Ever heard Spaghetti Carbonara? This recipe is influenced by it, but with a rather affordable approach. True Carbonara uses a good quality Parmesan. Which; unfortunately, cost quite a buck around here. So, I’m substituting with Cheddar.

And for the sake of my safety, I will NOT call this recipe by the sacred name of ‘Carbonara’.

Let’s just call this one, “THE DOPPELGANGER”. Why? It sounded cool on my head. HAHA!

For 1 (One) serving, you will need:

100 grams of Spaghetti. The thinner the pasta, the awesome it’ll get. Think Angel Hair
50 grams of grated Cheddar.
2 Whole Eggs
Pepper to taste
1.8 Litre Water for cooking the pasta
¾ tbsp Salt for cooking the pasta

Brace yourself, this is as easy as it gets.

Ready? Here We Go

Step 1 – Crack your eggs, and mix in the grated cheddar. Give it a good stir, add some pepper, and mix it again. Set it aside for a while

2 Eggs, 1 Bowl (LOL)




Step 2 – Pour the water to a big pot (don’t be fooled, I chose the wrong sized pot for this shoot), add the salt, and let it boil.

Step 3 – After boiling, throw your pasta in, and cooked according to the instruction. For me, this pasta takes 10 minutes to reach al dente (Italian for “to the bite”).

Step 4 – Here’s where the fun starts; dump the water, leaving only a very little amount on the pan left with the pasta. Remove the pan from the heat, and pour your egg-cheese mixture and stir quickly. The heat left in the pasta will help the egg emulsifies, so it turns creamy instead of lumpy. Remember, do it OFF the heat.

Don't believe your eyes; there is actually a tiny bit of pasta water left under there

The magic is waiting


Step 5 – Serve

This dish is without a doubt, easiest pasta you can whip up in no time. This cooks even faster than Aglio e Olio (I have the recipe for that here). The emulsified eggs help create this creamy consistency, fooling people to think that there's cream in the sauce. There isn't!

But don’t ever offer this recipe to an Italian and say it’s a Carbonara. It is pretty much one of the worst insults to them. NO.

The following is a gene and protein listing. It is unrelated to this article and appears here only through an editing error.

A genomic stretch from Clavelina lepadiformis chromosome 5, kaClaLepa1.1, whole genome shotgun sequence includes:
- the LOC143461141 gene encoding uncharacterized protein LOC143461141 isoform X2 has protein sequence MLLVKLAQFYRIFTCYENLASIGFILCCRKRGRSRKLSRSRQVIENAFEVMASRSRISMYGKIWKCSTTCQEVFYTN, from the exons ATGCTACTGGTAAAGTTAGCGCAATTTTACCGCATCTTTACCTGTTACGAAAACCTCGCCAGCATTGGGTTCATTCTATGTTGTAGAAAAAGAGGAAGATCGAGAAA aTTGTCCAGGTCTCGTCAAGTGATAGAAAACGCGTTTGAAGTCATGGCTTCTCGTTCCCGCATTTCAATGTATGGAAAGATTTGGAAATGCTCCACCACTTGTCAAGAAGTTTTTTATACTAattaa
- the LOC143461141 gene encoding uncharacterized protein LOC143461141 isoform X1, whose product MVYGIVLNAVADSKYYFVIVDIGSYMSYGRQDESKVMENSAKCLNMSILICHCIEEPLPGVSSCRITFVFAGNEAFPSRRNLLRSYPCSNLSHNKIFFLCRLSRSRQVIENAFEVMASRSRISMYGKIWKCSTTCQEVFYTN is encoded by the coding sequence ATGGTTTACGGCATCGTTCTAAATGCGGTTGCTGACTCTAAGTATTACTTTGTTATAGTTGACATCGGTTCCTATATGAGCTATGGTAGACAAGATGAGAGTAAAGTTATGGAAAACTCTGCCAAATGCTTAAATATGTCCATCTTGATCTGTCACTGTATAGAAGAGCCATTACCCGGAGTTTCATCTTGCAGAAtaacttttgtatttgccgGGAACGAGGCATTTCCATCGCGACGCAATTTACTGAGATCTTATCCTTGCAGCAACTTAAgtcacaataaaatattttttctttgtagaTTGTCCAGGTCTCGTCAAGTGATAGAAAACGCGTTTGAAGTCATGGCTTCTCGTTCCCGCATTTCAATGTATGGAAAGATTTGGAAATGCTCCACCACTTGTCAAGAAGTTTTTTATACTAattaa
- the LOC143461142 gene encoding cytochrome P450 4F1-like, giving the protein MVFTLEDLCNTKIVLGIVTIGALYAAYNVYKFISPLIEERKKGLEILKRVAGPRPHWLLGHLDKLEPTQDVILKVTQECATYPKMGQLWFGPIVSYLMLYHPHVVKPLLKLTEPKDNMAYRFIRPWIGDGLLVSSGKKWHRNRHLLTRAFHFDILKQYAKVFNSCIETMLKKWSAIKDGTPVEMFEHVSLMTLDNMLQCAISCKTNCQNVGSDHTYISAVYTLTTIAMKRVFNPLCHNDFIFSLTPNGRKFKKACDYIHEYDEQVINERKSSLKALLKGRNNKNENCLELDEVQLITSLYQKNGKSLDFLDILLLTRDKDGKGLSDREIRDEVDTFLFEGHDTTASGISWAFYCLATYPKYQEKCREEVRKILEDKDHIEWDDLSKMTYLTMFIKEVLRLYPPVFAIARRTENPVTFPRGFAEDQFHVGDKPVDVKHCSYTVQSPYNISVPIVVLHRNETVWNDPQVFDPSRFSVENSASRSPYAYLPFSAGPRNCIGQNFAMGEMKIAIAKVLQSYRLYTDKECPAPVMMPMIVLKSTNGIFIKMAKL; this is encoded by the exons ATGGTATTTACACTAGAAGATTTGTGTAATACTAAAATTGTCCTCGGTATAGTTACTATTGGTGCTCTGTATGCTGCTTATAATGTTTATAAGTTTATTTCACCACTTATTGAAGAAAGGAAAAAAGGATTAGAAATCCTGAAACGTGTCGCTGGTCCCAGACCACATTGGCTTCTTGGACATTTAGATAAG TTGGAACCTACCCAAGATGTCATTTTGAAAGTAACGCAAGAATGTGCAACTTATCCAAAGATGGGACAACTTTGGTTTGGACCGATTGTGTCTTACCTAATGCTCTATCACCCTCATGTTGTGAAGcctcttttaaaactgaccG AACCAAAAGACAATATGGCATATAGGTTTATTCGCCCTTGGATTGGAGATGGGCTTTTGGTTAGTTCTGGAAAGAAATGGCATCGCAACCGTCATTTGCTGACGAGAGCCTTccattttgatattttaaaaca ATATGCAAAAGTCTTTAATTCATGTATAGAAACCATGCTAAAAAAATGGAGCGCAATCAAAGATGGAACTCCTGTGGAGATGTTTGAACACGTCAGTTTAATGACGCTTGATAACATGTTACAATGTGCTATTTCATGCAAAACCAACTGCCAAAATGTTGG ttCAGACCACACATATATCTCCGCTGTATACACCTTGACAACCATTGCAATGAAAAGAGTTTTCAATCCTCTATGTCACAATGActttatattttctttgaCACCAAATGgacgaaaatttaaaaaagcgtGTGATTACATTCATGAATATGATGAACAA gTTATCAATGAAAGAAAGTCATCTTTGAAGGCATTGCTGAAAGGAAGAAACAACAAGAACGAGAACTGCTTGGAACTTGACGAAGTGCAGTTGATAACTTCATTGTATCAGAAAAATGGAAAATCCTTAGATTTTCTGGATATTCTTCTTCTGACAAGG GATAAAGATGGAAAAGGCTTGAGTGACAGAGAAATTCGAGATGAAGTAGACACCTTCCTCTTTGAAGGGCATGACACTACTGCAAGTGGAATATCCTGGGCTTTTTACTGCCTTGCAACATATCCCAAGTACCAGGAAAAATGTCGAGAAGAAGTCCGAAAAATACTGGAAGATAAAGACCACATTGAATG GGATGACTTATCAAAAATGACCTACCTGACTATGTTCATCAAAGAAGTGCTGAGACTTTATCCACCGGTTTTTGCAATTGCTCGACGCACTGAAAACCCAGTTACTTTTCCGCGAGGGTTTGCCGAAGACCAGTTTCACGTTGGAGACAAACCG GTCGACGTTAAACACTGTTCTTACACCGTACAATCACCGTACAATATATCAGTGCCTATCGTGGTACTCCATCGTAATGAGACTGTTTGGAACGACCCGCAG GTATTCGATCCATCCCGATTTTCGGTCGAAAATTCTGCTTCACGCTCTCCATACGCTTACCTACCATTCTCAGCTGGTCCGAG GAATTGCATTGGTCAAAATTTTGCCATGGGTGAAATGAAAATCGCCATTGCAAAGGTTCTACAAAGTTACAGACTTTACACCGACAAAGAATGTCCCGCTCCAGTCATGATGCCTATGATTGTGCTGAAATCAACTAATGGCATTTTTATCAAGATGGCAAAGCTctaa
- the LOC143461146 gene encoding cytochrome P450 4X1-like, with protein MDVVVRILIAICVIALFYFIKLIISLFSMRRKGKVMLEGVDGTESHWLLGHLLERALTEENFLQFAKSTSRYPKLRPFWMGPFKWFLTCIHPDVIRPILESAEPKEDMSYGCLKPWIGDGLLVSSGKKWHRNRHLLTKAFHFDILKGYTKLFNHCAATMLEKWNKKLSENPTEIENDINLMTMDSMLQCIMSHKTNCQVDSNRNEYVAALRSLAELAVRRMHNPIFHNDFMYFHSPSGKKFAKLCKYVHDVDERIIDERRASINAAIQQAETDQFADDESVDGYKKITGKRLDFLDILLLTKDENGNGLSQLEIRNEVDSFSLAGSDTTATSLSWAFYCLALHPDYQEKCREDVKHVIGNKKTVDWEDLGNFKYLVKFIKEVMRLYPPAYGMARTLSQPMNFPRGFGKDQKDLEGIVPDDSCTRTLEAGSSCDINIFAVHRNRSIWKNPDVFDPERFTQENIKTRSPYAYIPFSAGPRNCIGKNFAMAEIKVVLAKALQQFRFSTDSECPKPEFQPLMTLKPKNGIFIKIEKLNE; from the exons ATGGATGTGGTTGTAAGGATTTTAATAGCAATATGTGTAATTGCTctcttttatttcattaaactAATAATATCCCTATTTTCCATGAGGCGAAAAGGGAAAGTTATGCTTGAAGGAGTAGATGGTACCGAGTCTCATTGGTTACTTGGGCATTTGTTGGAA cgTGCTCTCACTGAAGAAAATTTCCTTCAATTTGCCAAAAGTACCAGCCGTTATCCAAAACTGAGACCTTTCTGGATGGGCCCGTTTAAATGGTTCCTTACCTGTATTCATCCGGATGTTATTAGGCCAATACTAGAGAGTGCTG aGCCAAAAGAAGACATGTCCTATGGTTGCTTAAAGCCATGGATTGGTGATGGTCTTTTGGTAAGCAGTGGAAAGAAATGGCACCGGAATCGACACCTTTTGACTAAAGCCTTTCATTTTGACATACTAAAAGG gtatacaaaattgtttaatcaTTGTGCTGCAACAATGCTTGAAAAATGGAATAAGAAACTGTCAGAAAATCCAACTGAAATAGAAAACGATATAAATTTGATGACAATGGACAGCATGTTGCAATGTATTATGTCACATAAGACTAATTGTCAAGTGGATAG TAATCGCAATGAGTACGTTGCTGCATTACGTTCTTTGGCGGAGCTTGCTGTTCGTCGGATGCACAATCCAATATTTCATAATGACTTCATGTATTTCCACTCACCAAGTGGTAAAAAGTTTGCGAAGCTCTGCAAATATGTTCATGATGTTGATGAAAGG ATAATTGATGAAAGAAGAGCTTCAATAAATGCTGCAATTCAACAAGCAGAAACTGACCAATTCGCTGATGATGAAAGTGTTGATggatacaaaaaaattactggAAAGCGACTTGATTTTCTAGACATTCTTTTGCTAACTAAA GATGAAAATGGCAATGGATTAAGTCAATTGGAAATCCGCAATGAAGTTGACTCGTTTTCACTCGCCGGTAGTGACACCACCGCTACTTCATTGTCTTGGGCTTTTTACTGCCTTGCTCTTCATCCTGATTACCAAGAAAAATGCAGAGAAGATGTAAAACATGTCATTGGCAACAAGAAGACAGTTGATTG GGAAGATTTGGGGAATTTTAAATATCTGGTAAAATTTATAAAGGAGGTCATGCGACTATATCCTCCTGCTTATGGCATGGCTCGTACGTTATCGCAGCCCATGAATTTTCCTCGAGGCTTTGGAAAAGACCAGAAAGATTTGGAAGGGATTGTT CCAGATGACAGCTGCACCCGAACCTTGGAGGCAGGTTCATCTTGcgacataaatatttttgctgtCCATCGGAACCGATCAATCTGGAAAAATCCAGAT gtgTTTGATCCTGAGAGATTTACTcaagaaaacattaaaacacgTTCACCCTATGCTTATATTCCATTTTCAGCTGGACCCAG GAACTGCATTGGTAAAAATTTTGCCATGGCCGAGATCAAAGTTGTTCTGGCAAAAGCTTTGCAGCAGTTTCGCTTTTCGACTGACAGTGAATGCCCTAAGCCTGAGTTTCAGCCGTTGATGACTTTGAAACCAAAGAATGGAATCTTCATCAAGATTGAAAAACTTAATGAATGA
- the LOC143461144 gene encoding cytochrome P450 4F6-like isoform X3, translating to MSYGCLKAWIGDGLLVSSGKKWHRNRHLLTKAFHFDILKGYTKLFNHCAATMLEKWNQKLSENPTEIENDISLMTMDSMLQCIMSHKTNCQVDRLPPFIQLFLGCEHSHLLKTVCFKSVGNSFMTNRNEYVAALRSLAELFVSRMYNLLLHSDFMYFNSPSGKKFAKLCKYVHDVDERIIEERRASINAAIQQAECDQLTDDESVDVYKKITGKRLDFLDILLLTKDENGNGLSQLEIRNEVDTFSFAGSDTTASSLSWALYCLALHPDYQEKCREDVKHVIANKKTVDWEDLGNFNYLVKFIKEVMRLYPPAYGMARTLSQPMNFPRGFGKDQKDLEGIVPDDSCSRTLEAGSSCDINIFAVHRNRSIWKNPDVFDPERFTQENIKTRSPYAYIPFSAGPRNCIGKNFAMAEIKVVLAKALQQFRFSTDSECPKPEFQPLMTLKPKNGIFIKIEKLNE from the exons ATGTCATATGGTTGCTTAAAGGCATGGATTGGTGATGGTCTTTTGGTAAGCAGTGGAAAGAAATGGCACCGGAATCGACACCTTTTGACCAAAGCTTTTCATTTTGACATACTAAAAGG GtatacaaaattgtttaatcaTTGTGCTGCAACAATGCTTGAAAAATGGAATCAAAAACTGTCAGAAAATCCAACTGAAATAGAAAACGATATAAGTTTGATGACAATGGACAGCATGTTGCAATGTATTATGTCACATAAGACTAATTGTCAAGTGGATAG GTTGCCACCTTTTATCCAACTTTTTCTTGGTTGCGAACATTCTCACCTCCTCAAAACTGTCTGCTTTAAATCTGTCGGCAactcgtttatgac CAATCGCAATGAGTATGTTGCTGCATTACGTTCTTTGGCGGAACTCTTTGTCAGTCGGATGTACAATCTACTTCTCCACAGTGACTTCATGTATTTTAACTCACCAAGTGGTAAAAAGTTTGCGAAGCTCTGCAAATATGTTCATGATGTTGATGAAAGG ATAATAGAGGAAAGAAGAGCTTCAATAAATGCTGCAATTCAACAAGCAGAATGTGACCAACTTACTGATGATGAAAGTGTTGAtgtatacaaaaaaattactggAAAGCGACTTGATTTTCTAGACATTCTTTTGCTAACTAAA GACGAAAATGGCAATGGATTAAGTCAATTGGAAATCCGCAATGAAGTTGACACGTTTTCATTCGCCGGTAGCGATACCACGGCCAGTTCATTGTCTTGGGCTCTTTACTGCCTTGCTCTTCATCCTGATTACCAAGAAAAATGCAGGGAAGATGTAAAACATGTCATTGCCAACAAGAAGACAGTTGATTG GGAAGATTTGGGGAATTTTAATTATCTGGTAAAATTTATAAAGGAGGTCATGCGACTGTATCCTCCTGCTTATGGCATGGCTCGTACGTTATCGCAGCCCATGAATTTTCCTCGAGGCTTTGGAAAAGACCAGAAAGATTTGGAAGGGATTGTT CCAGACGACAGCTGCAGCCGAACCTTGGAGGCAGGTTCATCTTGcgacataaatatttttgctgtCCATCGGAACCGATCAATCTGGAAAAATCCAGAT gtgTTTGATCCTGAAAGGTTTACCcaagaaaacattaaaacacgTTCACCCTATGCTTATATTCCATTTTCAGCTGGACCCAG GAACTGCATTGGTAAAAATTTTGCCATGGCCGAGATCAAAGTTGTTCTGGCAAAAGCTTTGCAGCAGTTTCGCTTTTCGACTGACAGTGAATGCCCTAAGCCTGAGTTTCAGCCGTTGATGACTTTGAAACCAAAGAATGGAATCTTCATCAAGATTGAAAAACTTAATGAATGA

Who’s there?

They found me

Gotta go



Saturday, May 3, 2014

031 - CHICKEN KATSU (So easy, you'll be amazed)

Comfort food time! You might recognize this recipe from one of the most famous fast food chain in Indonesia. It is crunchy, savory, and goes perfectly well with cabbage and piping hot white rice. CHICKEN KATSU, that’s what it is.

I consider this dish as the perfect introductory dish to Japanese cooking. It only uses a small amount of ingredient, it tasted awesome, and it cooks hella quick.

Like all dishes, the key to nailing the perfect katsu lies in the ingredients. Get a fresh chicken breast, and always use the Panko. Panko is Japanese breadcrumbs. It’s not expensive (around IDR 12.000/US$ 1.00 per bag), and it is now readily available in most supermarkets in Indonesia.

For 1 servings, you will need:

1 large, boneless Chicken Breast. Buying a pair of boobs, oops, breast in supermarket is fun. Chicken Breast are always sold in pairs, left side and right side of the breast. This recipe only needs one half of it.

Enough oil for frying

For the breading:

100 grams Panko Breadcrumbs.

100 grams All Purpose Flour

1 Egg

1 tsp of Salt

(Optional) ½ tsp of MSG. Yes, this might scare some people, but MSG is the Umami key. IT MAKES THE DIFFERENCE!

Ready? Here We Go!

Step 1 – Clean your chicken properly, remove any excess fat and small bones left behind. Wipe it dry with paper towel, and make sure it’s in room temperature. Then use a heavy object (i use my meat mallet) to tenderize the chicken. Don't skip this part, ever.

Dry it out.
And a quick punches.

Step 2 – Mix your all-purpose flour, salt, and MSG (if you’re going with the optional), give it a stir, set it aside. Oh, and i shit you not, the MSG DOES MADE A DIFFERENCE.

Stir, Stir, STIR.

Step 3 – Crack the egg, give it a nice mix.

Step 4 – Heat your oil, use medium heat. Set a coating line of flour-egg-panko.

Step 5 – After the oil gets hot enough, dip your chicken to the flour first. Shake off the excess, and dip it in the egg. After that, it all goes down to the Panko before the nice hot bath in the oil.

Step 6 – Let the chicken sit untouched for around 2-3 minutes. Once you see the edges turn brown, give it a flip. Remember, don’t hack the process with higher heat, you will end up with burnt outside and raw inside. No no. Cook the other side for an additional 2 minutes. Once it’s all cooked up, take it out of the oil and let it rest on paper towel to drain off excess oil.

The answers is in the edges, Son.
Bloody lovely!

Step 7 – Serve!

Garnish with a side of thinly sliced cabbage, and voila, your first step into Japanese cooking made easy.

It’s crunchy, it’s savory, it’s satisfying.

Give this a go, your loved ones will go crazy over it!